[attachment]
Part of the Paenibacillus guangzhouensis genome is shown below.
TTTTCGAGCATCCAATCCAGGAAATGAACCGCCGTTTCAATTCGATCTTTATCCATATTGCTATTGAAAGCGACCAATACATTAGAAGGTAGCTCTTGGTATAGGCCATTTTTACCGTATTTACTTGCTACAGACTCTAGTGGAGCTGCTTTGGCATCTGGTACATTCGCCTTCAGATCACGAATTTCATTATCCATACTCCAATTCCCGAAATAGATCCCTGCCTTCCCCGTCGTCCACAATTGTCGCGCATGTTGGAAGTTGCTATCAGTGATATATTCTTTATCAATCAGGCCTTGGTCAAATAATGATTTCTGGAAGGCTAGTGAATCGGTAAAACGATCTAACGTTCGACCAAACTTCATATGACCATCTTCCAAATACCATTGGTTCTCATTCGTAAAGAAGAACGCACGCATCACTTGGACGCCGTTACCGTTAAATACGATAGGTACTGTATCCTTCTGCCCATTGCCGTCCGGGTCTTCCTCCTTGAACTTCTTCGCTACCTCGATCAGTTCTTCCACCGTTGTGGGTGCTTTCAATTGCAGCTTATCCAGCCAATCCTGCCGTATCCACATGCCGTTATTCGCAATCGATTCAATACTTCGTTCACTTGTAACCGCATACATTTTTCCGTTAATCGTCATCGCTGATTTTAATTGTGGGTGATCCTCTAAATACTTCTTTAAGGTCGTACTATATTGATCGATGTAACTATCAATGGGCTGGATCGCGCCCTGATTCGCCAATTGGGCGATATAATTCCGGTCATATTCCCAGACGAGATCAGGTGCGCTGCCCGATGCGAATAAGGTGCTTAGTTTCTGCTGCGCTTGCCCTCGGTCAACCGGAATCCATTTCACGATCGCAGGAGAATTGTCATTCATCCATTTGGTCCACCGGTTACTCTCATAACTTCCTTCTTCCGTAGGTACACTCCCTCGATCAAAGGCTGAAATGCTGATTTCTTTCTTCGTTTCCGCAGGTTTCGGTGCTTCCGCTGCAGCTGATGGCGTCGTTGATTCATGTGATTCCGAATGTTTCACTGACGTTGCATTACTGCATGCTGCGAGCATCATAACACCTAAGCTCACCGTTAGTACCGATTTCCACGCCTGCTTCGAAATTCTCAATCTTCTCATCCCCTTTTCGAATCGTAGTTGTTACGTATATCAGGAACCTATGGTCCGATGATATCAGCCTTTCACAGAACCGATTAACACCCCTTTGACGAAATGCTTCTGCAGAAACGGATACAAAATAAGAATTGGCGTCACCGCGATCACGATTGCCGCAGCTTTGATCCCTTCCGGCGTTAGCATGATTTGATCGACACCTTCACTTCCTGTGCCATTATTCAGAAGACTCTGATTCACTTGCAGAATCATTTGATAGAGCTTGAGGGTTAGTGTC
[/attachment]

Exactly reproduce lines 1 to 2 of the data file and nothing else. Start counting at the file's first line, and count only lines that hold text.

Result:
Part of the Paenibacillus guangzhouensis genome is shown below.
TTTTCGAGCATCCAATCCAGGAAATGAACCGCCGTTTCAATTCGATCTTTATCCATATTGCTATTGAAAGCGACCAATACATTAGAAGGTAGCTCTTGGTATAGGCCATTTTTACCGTATTTACTTGCTACAGACTCTAGTGGAGCTGCTTTGGCATCTGGTACATTCGCCTTCAGATCACGAATTTCATTATCCATACTCCAATTCCCGAAATAGATCCCTGCCTTCCCCGTCGTCCACAATTGTCGCGCATGTTGGAAGTTGCTATCAGTGATATATTCTTTATCAATCAGGCCTTGGTCAAATAATGATTTCTGGAAGGCTAGTGAATCGGTAAAACGATCTAACGTTCGACCAAACTTCATATGACCATCTTCCAAATACCATTGGTTCTCATTCGTAAAGAAGAACGCACGCATCACTTGGACGCCGTTACCGTTAAATACGATAGGTACTGTATCCTTCTGCCCATTGCCGTCCGGGTCTTCCTCCTTGAACTTCTTCGCTACCTCGATCAGTTCTTCCACCGTTGTGGGTGCTTTCAATTGCAGCTTATCCAGCCAATCCTGCCGTATCCACATGCCGTTATTCGCAATCGATTCAATACTTCGTTCACTTGTAACCGCATACATTTTTCCGTTAATCGTCATCGCTGATTTTAATTGTGGGTGATCCTCTAAATACTTCTTTAAGGTCGTACTATATTGATCGATGTAACTATCAATGGGCTGGATCGCGCCCTGATTCGCCAATTGGGCGATATAATTCCGGTCATATTCCCAGACGAGATCAGGTGCGCTGCCCGATGCGAATAAGGTGCTTAGTTTCTGCTGCGCTTGCCCTCGGTCAACCGGAATCCATTTCACGATCGCAGGAGAATTGTCATTCATCCATTTGGTCCACCGGTTACTCTCATAACTTCCTTCTTCCGTAGGTACACTCCCTCGATCAAAGGCTGAAATGCTGATTTCTTTCTTCGTTTCCGCAGGTTTCGGTGCTTCCGCTGCAGCTGATGGCGTCGTTGATTCATGTGATTCCGAATGTTTCACTGACGTTGCATTACTGCATGCTGCGAGCATCATAACACCTAAGCTCACCGTTAGTACCGATTTCCACGCCTGCTTCGAAATTCTCAATCTTCTCATCCCCTTTTCGAATCGTAGTTGTTACGTATATCAGGAACCTATGGTCCGATGATATCAGCCTTTCACAGAACCGATTAACACCCCTTTGACGAAATGCTTCTGCAGAAACGGATACAAAATAAGAATTGGCGTCACCGCGATCACGATTGCCGCAGCTTTGATCCCTTCCGGCGTTAGCATGATTTGATCGACACCTTCACTTCCTGTGCCATTATTCAGAAGACTCTGATTCACTTGCAGAATCATTTGATAGAGCTTGAGGGTTAGTGTC